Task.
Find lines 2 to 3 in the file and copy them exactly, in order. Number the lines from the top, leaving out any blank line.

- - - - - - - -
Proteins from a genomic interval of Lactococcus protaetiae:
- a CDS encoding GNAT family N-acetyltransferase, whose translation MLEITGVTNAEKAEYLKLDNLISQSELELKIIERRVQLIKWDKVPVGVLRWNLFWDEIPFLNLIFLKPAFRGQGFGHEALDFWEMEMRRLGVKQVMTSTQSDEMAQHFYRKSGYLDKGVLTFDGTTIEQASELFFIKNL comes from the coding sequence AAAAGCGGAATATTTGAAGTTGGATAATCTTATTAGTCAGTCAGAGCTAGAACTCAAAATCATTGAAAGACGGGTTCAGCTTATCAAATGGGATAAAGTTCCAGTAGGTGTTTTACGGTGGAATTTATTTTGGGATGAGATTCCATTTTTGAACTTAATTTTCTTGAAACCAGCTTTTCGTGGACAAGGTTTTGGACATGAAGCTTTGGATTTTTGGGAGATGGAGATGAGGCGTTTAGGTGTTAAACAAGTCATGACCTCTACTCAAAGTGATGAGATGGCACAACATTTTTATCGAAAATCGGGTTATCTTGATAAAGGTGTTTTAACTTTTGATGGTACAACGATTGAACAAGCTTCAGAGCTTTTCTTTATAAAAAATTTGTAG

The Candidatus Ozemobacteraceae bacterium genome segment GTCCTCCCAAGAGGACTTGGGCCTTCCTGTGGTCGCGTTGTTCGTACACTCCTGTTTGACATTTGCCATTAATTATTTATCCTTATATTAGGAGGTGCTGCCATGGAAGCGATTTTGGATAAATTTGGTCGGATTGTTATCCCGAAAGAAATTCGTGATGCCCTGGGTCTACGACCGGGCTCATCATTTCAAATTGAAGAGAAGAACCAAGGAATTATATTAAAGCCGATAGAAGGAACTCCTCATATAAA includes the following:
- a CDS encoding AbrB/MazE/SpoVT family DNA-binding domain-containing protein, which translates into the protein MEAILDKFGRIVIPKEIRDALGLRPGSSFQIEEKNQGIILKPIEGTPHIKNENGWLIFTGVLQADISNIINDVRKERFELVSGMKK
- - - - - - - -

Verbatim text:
- a CDS encoding GNAT family N-acetyltransferase, whose translation MLEITGVTNAEKAEYLKLDNLISQSELELKIIERRVQLIKWDKVPVGVLRWNLFWDEIPFLNLIFLKPAFRGQGFGHEALDFWEMEMRRLGVKQVMTSTQSDEMAQHFYRKSGYLDKGVLTFDGTTIEQASELFFIKNL comes from the coding sequence AAAAGCGGAATATTTGAAGTTGGATAATCTTATTAGTCAGTCAGAGCTAGAACTCAAAATCATTGAAAGACGGGTTCAGCTTATCAAATGGGATAAAGTTCCAGTAGGTGTTTTACGGTGGAATTTATTTTGGGATGAGATTCCATTTTTGAACTTAATTTTCTTGAAACCAGCTTTTCGTGGACAAGGTTTTGGACATGAAGCTTTGGATTTTTGGGAGATGGAGATGAGGCGTTTAGGTGTTAAACAAGTCATGACCTCTACTCAAAGTGATGAGATGGCACAACATTTTTATCGAAAATCGGGTTATCTTGATAAAGGTGTTTTAACTTTTGATGGTACAACGATTGAACAAGCTTCAGAGCTTTTCTTTATAAAAAATTTGTAG

The Candidatus Ozemobacteraceae bacterium genome segment GTCCTCCCAAGAGGACTTGGGCCTTCCTGTGGTCGCGTTGTTCGTACACTCCTGTTTGACATTTGCCATTAATTATTTATCCTTATATTAGGAGGTGCTGCCATGGAAGCGATTTTGGATAAATTTGGTCGGATTGTTATCCCGAAAGAAATTCGTGATGCCCTGGGTCTACGACCGGGCTCATCATTTCAAATTGAAGAGAAGAACCAAGGAATTATATTAAAGCCGATAGAAGGAACTCCTCATATAAA includes the following: